landscapes with soul: one man’s visions of the Peak District
We all have our special places; we love Dorset, but there are so many more to discover – it’s a Dorset state of mind. Here we go into the beautiful wilds of the Peak District with the prize-winning landscape photographer James Grant…
James Grant is a mountain-walker and wild camper who accidentally became one of the UK’s finest landscape photographers.
It happened one day in 2008 when he was out hiking the remoter slopes of his beloved Peak District with a couple of friends. James had his camera with him – a decent enough DSLR starter camera, which he’d recently bought to preserve memories of his outdoor adventures.
As his rock-climbing mate dangled precariously from an overhang on Ramshaw Rocks, James saw something, and snapped it.
The picture came out pretty well. Man and rock are joined together in a jagged silhouette, the angles of limbs and rock echoing one another in one big, weird form, while the background of distant hills and blue sky is illuminated, creating a striking chiaroscuro effect. It’s a picture that says something.
The Last Push. James Grant Photography.
In fact, it came out so well that James gave it a name – The Last Push – and decided he may as well enter it for a national photography competition run by Trail magazine. It duly won, and James’ prize included a landscape photography workshop with top pro Nick Jenkins, who was so impressed with James’ efforts that he made a point of taking him aside at the end of the course to urge him to take up photography in a serious way.
What Jenkins and the Trail judges had seen in James’ work that made it stand out was a certain elusive something that escapes most hobby photographers. It’s do with narrative, with telling a story, with an indefinable connection to the landscape. You might even call it soul.
James took Jenkins’ advice. He started thinking seriously about his photography, going out into the hills at unsociable hours and in unwelcoming weather, and walking in order to shoot rather than shooting whatever he happened to see while walking.
Bamford Edge Heather Sunset. James Grant Photography.
Barn, Fiery Skies. James Grant Photography.
A Kinder Wonderland. James Grant Photography.
His image of a lone walker on Kinder Scout, titled ‘A Kinder Wonderland’, won the 2010 Peak District Photography Competition, and he was on his way. Now he runs his own photography workshops and gets to travel all over the world shooting for the likes of Monarch Airlines and the outdoor kit company Blacks.
But the Peak District is where he really belongs. A Derbyshire lad, about three years ago he moved to Matlock so that he could be right on the doorstep of the magnificent five hundred square mile national park.
Rape Seed Field. James Grant Photography.
Ladybower Milky Way. James Grant Photography.
James knows it better than nearly anyone now – and has even published a photographic guidebook. His favourite view is one from Parkhouse hill looking over towards Crome Hill. James says: ‘It’s not what most people would associate with the Peak District but that’s why I like it. It’s quite unusual. These two hills rise sharply out of the valley. It’s just a place I love to sit and watch time go by.’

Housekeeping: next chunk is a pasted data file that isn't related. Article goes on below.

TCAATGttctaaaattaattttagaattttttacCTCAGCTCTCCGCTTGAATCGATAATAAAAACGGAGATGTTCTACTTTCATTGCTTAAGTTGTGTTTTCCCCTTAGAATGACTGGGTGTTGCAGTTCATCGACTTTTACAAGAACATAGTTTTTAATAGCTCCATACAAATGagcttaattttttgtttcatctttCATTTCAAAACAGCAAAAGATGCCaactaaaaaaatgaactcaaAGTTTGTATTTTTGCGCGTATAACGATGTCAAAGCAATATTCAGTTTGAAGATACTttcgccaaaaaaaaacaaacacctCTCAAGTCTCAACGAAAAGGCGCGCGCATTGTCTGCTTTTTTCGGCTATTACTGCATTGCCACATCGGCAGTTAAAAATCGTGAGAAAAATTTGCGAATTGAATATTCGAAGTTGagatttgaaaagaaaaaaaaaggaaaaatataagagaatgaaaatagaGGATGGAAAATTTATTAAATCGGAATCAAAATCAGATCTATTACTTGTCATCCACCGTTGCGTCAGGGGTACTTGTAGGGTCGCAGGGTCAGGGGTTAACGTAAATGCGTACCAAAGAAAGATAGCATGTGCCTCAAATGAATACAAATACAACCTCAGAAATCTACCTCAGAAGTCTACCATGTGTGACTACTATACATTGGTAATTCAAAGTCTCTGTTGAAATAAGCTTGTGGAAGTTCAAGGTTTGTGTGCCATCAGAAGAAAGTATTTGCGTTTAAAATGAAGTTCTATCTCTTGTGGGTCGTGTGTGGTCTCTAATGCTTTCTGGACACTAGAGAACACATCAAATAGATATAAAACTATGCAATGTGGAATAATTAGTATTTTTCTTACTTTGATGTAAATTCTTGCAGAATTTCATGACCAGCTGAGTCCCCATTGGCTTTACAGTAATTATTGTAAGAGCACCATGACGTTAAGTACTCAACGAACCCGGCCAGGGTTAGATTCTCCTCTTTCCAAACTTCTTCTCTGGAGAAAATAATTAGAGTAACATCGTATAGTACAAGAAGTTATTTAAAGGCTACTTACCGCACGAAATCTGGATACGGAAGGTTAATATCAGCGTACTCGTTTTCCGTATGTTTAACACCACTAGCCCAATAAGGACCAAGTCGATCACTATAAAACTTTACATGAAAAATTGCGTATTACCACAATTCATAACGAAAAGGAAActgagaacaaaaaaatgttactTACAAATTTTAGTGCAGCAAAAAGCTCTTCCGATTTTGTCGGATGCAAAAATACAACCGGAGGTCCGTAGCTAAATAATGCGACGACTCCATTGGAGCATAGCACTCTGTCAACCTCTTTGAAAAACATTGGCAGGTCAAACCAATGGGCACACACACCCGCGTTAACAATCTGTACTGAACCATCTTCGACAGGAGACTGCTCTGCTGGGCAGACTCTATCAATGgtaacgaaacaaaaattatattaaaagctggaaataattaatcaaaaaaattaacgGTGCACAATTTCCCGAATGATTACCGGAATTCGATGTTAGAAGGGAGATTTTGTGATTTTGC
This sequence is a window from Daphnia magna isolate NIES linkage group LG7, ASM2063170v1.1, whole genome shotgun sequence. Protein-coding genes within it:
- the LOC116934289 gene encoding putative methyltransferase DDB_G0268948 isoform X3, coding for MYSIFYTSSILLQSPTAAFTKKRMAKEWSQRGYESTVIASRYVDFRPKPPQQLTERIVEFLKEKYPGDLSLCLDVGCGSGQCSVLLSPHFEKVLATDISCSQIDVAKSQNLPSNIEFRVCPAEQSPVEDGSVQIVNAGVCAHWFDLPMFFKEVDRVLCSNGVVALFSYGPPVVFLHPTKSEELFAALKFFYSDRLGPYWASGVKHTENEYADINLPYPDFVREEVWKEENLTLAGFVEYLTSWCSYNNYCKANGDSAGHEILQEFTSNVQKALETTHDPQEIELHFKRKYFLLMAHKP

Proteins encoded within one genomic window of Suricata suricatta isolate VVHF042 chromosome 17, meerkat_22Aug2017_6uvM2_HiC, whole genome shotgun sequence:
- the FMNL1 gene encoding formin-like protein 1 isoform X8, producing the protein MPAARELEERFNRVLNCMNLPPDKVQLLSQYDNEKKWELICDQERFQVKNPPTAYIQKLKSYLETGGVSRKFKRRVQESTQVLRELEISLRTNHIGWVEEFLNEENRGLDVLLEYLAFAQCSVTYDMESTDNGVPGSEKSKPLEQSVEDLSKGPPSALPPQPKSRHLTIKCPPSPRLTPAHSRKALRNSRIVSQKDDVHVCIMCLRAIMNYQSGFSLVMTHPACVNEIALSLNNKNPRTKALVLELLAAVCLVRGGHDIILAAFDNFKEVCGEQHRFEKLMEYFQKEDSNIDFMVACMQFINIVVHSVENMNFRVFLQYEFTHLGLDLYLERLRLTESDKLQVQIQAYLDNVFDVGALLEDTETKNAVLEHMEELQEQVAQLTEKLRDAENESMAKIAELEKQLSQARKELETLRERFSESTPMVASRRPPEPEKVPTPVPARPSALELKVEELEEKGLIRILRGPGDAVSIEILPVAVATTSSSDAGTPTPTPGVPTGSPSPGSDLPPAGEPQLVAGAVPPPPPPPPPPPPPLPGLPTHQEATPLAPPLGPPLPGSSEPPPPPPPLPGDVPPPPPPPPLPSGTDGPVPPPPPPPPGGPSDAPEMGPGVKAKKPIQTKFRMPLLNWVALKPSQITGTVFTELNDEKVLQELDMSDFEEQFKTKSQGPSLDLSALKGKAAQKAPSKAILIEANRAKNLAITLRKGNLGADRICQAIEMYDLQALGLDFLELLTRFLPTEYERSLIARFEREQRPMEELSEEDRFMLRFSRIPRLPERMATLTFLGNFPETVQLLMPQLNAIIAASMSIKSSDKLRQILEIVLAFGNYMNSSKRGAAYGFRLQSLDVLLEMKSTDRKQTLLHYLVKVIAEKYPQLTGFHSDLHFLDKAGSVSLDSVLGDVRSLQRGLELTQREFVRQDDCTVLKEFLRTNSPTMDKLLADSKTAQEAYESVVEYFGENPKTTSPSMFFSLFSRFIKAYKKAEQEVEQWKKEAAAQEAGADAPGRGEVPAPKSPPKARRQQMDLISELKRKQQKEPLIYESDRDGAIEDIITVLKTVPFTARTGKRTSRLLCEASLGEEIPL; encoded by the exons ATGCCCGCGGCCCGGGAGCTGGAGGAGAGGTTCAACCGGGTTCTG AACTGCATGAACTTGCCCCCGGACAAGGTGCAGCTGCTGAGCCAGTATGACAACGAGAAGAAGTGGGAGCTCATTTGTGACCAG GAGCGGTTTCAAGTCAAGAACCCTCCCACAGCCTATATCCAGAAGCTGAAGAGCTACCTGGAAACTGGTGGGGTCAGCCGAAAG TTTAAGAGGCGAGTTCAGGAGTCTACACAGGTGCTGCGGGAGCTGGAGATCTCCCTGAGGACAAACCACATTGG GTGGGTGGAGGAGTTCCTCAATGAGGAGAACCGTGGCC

Parkhouse Hill Starburst. James Grant Photography.
His work isn’t always so peaceful. One of his favourite shots required hiking solo up to the highest point in the Peak District. Conditions were miserable but offered a rare opportunity to shoot the famous Kinder Downfall in a south-westerly wind, when the water blows back on itself, and James managed to get himself in just the right position to get the perfect shot. True, he also got cold and wet – having forgotten his waterproof trousers – but nobody else has managed to recreate that almost impossible image yet.
Kinder Upfall Gold. James Grant Photography.
But whether the picture requires Herculean physical effort or just a gentle stroll out into the sunshine, James’ successful shots always have that one special thing in common. As he puts it: ‘It’s about narrative. For me, a good picture tells a story, otherwise it can be a bit empty. You can have a picture that is good technically, has a good composition, but somehow you can’t connect with it, there’s nothing behind it.
‘I feel like I’ve got a connection with the landscape and I always try to convey that through my images.’
He tries to pass this on to the students on his Peak District workshops: ‘I do talk to them about the technical aspects – but I always say to people, concentrate on the emotion and story of the image, not the technical. That’s how you get a great shot.’
Or to put it another way, look for landscapes with soul.
Mam Tor Gate. James Grant Photography.
You can buy James Grant’s prints and book on his website – and you can also find out more about his Peak District photography workshops, which include group and one-to-one options. See jamesgphotography.co.uk
And you can follow James on Facebook, Twitter and Instagram.
Share your favourite place…
What’s your favourite place in the world? The place you dream of being when you’re commuting to work instead.
Is it a secret beach, or a favourite woodland walk? Or just the view from your bedroom window?